Cuba Libre (1996)

24 04 2020

Approximately two minutes into Petzold’s second full-length film, Tom, played by Richy Müller, gets smacked in the face with a purse. He falls to the ground, and the opening credits hit the audience. This is something we are going to get very familiar with in the next eighty-eight minutes. Müller’s Tom has to qualify as the most frequently attacked character in the history of cinema. He is constantly taking a punch, and he hardly ever is prepared to defend himself. Under Petzold’s watchful eye, Tom’s frequent abuse turns absurd, and borders on comic. Petzold’s preoccupations are present, of course, and we can track the stylistic evolution that would reach its peak a few years later in The State I Am In. The most unique thing that Cuba Libre has to offer is an unusually pathetic protagonist, and the humor derived from him. It is far from Petzold’s best, in fact it’s probably the weakest of the ones I’ve recently revisited, but I do have to admit that it is the slightest change of pace for the filmmaker.

Tom’s opening violence comes from the hands of an old flame, Lisa. He is nursed back to health by Jimmy, a man who asks for Tom’s friendship. Understandably skeptical but little economic mobility, Tom reluctantly accepts. He uses this to steal Jimmy’s money. He once again runs into Lisa, but this time she’s the one being harassed by a lecherous man. Tom saves her, which she thanks him for her, before kicking him in the gut. We learn more of Tom and Lisa’s shared past. They once lived together, albeit briefly, in Cuba. Tom dreams of going back, but Lisa resents both Tom and the idea of their time together. He hatches a new plan, to escape to Nice, but of course, things don’t go as planned.

Of all of Petzold’s early thrillers, Cuba Libre is easily the most densely plotted and difficult to comprehend. It never strikes the right balance between being opaque and being disorienting. Instead, it feels like too much is going on. This works to a degree, as the rapid dissemination of information falls onto the audience at the same rate in which Tom is physically assaulted. The way Richy Müller experiences pain in the film is ultimately its greatest gift. There’s a melancholy to be found in his bruises, but the fists fly so frequently that he becomes charmingly devoid of luck. Müller wears all of this very well and he drives the film in a way that male characters seldom do in Petzold’s work, but it isn’t quite enough to make up for the film’s narrative driven thrust.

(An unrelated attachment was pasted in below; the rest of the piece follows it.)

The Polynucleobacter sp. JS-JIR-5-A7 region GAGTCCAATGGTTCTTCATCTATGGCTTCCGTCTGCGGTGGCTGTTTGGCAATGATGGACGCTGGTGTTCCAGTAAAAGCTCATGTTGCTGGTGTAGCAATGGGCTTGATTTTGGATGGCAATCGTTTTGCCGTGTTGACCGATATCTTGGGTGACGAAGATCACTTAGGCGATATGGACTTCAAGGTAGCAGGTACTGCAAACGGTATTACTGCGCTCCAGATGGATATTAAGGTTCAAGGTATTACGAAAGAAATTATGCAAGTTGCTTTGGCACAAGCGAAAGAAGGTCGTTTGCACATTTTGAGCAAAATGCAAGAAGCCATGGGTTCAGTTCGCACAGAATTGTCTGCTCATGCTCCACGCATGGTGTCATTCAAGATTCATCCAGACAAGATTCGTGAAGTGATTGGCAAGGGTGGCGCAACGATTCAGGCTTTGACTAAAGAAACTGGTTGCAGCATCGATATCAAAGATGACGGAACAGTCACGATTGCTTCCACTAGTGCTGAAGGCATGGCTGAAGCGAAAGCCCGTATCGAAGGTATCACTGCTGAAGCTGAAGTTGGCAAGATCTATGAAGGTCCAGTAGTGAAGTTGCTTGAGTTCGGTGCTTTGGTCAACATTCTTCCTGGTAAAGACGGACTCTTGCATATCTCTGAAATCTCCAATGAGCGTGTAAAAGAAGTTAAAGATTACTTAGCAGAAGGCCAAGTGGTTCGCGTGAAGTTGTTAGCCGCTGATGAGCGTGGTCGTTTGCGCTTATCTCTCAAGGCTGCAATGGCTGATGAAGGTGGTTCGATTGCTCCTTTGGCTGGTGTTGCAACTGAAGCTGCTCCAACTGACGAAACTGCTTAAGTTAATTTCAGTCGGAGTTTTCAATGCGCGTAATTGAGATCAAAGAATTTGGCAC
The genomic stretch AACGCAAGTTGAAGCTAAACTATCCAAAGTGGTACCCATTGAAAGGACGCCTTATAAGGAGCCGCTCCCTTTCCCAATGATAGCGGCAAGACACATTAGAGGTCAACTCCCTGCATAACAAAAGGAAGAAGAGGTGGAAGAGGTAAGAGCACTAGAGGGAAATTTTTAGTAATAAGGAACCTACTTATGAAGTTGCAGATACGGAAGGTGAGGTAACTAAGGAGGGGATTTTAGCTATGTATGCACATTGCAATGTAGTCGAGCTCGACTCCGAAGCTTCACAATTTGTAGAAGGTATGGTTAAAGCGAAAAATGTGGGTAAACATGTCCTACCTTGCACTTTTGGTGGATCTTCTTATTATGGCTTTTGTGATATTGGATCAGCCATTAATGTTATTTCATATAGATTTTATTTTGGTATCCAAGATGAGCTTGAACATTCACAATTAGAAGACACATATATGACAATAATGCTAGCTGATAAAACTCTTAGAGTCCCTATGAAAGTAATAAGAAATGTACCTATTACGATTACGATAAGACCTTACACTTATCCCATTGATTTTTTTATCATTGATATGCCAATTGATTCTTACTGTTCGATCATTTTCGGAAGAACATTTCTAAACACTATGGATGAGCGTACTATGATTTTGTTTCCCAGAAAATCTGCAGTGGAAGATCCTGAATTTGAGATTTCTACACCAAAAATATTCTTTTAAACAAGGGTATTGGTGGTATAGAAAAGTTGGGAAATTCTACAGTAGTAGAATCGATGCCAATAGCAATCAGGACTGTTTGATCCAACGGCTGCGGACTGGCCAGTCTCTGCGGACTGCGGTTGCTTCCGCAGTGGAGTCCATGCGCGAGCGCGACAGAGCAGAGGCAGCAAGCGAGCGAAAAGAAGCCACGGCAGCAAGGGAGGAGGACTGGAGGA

I think it’s probably telling that this is the first time I’ve encountered a Petzold film that didn’t contain any sort of discourse of surveillance. That alone doesn’t make the film weaker. Far be it from me to downgrade a film just because it lacks the salience present in a relevant, but still buzzy buzzword. Perhaps it is important to note that Petzold’s other films aren’t simply great because they deal with Big Things but instead that he brilliantly taps into a sensation felt by living in an era where these forms of domination are become more and more popular. The equivalent in Cuba Libre is that, well, there’s a lot of cop cars on the highway. Petzold himself has said that his films narrate the “melancholy of the bourgeoise” yet weirdly in a film with his characters the least well off, that tension seems to fade away. Tom and Lisa seem simply unhappy.

The one thing that Tom and Lisa do have in common with the rest of Petzold’s subjects is that they see somewhere else as salvation. The film’s title, Cuba Libre, is amusing to me. There’s a certain political valence that comes from seeing the two words put together. It’s something of a red herring for Petzold. Instead, Cuba is the escape that Tom craves, and to which Lisa eventually agree. Again, they never get to where they want to go. As one of the characters succinctly states, “The poor always end up back where they were poorest.” Despite the constant movement of both Tom and Lisa, they never go anywhere. Literal mobility never equals economic mobility.



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